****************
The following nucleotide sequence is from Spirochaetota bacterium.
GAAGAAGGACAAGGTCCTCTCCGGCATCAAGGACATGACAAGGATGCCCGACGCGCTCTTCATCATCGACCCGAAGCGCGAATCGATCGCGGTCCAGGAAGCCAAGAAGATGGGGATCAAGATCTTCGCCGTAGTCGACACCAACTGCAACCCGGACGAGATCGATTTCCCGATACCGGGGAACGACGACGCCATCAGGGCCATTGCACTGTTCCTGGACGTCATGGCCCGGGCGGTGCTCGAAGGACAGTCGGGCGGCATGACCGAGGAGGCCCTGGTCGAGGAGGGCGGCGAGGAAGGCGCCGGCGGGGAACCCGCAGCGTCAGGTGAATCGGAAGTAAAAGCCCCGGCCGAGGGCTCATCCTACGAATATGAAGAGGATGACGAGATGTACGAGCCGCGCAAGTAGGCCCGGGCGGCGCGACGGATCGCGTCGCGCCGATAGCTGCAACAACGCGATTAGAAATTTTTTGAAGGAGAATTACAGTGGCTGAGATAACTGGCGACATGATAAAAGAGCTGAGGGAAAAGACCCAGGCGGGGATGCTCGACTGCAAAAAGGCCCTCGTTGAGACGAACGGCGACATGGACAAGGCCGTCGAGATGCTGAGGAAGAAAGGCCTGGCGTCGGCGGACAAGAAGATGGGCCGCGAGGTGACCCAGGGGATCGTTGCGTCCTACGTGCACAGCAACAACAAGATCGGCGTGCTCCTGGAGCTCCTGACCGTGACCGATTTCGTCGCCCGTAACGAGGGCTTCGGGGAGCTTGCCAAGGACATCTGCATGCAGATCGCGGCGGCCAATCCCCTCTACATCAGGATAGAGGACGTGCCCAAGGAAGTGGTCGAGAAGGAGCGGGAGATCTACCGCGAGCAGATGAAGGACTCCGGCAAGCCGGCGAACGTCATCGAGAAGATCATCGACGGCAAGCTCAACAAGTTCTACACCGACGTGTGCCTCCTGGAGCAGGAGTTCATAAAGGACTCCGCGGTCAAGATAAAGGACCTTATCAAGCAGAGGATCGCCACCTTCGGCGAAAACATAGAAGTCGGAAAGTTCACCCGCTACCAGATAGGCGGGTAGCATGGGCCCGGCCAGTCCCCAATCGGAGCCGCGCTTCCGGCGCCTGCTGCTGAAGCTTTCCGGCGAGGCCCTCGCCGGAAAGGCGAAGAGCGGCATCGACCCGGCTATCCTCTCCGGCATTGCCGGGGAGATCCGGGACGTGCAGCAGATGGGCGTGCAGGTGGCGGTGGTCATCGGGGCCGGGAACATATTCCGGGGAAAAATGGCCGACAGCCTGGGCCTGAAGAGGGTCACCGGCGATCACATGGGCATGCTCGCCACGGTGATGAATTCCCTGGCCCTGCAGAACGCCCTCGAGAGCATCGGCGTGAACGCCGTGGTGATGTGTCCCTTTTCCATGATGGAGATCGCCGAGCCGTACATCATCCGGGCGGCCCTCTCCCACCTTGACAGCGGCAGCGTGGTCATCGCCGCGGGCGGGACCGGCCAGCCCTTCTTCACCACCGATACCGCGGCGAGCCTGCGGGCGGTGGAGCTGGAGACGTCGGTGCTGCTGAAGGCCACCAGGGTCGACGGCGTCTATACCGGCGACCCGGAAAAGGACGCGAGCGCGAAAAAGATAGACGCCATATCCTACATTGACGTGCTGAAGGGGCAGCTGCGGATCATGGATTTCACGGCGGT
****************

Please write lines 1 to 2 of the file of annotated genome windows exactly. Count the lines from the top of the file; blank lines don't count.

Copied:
The following nucleotide sequence is from Spirochaetota bacterium.
GAAGAAGGACAAGGTCCTCTCCGGCATCAAGGACATGACAAGGATGCCCGACGCGCTCTTCATCATCGACCCGAAGCGCGAATCGATCGCGGTCCAGGAAGCCAAGAAGATGGGGATCAAGATCTTCGCCGTAGTCGACACCAACTGCAACCCGGACGAGATCGATTTCCCGATACCGGGGAACGACGACGCCATCAGGGCCATTGCACTGTTCCTGGACGTCATGGCCCGGGCGGTGCTCGAAGGACAGTCGGGCGGCATGACCGAGGAGGCCCTGGTCGAGGAGGGCGGCGAGGAAGGCGCCGGCGGGGAACCCGCAGCGTCAGGTGAATCGGAAGTAAAAGCCCCGGCCGAGGGCTCATCCTACGAATATGAAGAGGATGACGAGATGTACGAGCCGCGCAAGTAGGCCCGGGCGGCGCGACGGATCGCGTCGCGCCGATAGCTGCAACAACGCGATTAGAAATTTTTTGAAGGAGAATTACAGTGGCTGAGATAACTGGCGACATGATAAAAGAGCTGAGGGAAAAGACCCAGGCGGGGATGCTCGACTGCAAAAAGGCCCTCGTTGAGACGAACGGCGACATGGACAAGGCCGTCGAGATGCTGAGGAAGAAAGGCCTGGCGTCGGCGGACAAGAAGATGGGCCGCGAGGTGACCCAGGGGATCGTTGCGTCCTACGTGCACAGCAACAACAAGATCGGCGTGCTCCTGGAGCTCCTGACCGTGACCGATTTCGTCGCCCGTAACGAGGGCTTCGGGGAGCTTGCCAAGGACATCTGCATGCAGATCGCGGCGGCCAATCCCCTCTACATCAGGATAGAGGACGTGCCCAAGGAAGTGGTCGAGAAGGAGCGGGAGATCTACCGCGAGCAGATGAAGGACTCCGGCAAGCCGGCGAACGTCATCGAGAAGATCATCGACGGCAAGCTCAACAAGTTCTACACCGACGTGTGCCTCCTGGAGCAGGAGTTCATAAAGGACTCCGCGGTCAAGATAAAGGACCTTATCAAGCAGAGGATCGCCACCTTCGGCGAAAACATAGAAGTCGGAAAGTTCACCCGCTACCAGATAGGCGGGTAGCATGGGCCCGGCCAGTCCCCAATCGGAGCCGCGCTTCCGGCGCCTGCTGCTGAAGCTTTCCGGCGAGGCCCTCGCCGGAAAGGCGAAGAGCGGCATCGACCCGGCTATCCTCTCCGGCATTGCCGGGGAGATCCGGGACGTGCAGCAGATGGGCGTGCAGGTGGCGGTGGTCATCGGGGCCGGGAACATATTCCGGGGAAAAATGGCCGACAGCCTGGGCCTGAAGAGGGTCACCGGCGATCACATGGGCATGCTCGCCACGGTGATGAATTCCCTGGCCCTGCAGAACGCCCTCGAGAGCATCGGCGTGAACGCCGTGGTGATGTGTCCCTTTTCCATGATGGAGATCGCCGAGCCGTACATCATCCGGGCGGCCCTCTCCCACCTTGACAGCGGCAGCGTGGTCATCGCCGCGGGCGGGACCGGCCAGCCCTTCTTCACCACCGATACCGCGGCGAGCCTGCGGGCGGTGGAGCTGGAGACGTCGGTGCTGCTGAAGGCCACCAGGGTCGACGGCGTCTATACCGGCGACCCGGAAAAGGACGCGAGCGCGAAAAAGATAGACGCCATATCCTACATTGACGTGCTGAAGGGGCAGCTGCGGATCATGGATTTCACGGCGGT